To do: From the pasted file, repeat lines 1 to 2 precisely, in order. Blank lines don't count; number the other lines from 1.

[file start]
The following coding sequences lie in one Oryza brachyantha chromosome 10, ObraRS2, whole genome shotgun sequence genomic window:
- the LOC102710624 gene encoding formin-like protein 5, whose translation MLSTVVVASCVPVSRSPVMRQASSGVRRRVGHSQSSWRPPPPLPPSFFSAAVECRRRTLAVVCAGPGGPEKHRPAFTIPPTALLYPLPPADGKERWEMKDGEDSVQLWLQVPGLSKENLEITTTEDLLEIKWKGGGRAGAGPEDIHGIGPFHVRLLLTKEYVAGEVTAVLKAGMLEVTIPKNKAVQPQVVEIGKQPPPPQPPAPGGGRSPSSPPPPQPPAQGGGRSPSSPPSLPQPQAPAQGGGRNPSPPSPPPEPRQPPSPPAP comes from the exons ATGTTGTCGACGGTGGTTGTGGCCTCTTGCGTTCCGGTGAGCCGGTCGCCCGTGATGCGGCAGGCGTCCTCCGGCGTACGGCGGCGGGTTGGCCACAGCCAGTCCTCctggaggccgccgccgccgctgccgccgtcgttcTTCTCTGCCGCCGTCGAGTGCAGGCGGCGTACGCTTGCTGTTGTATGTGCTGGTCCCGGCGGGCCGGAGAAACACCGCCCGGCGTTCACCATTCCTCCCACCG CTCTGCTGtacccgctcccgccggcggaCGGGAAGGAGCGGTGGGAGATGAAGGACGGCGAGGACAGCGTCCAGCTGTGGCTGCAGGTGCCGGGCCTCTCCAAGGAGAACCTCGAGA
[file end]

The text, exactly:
The following coding sequences lie in one Oryza brachyantha chromosome 10, ObraRS2, whole genome shotgun sequence genomic window:
- the LOC102710624 gene encoding formin-like protein 5, whose translation MLSTVVVASCVPVSRSPVMRQASSGVRRRVGHSQSSWRPPPPLPPSFFSAAVECRRRTLAVVCAGPGGPEKHRPAFTIPPTALLYPLPPADGKERWEMKDGEDSVQLWLQVPGLSKENLEITTTEDLLEIKWKGGGRAGAGPEDIHGIGPFHVRLLLTKEYVAGEVTAVLKAGMLEVTIPKNKAVQPQVVEIGKQPPPPQPPAPGGGRSPSSPPPPQPPAQGGGRSPSSPPSLPQPQAPAQGGGRNPSPPSPPPEPRQPPSPPAP comes from the exons ATGTTGTCGACGGTGGTTGTGGCCTCTTGCGTTCCGGTGAGCCGGTCGCCCGTGATGCGGCAGGCGTCCTCCGGCGTACGGCGGCGGGTTGGCCACAGCCAGTCCTCctggaggccgccgccgccgctgccgccgtcgttcTTCTCTGCCGCCGTCGAGTGCAGGCGGCGTACGCTTGCTGTTGTATGTGCTGGTCCCGGCGGGCCGGAGAAACACCGCCCGGCGTTCACCATTCCTCCCACCG CTCTGCTGtacccgctcccgccggcggaCGGGAAGGAGCGGTGGGAGATGAAGGACGGCGAGGACAGCGTCCAGCTGTGGCTGCAGGTGCCGGGCCTCTCCAAGGAGAACCTCGAGA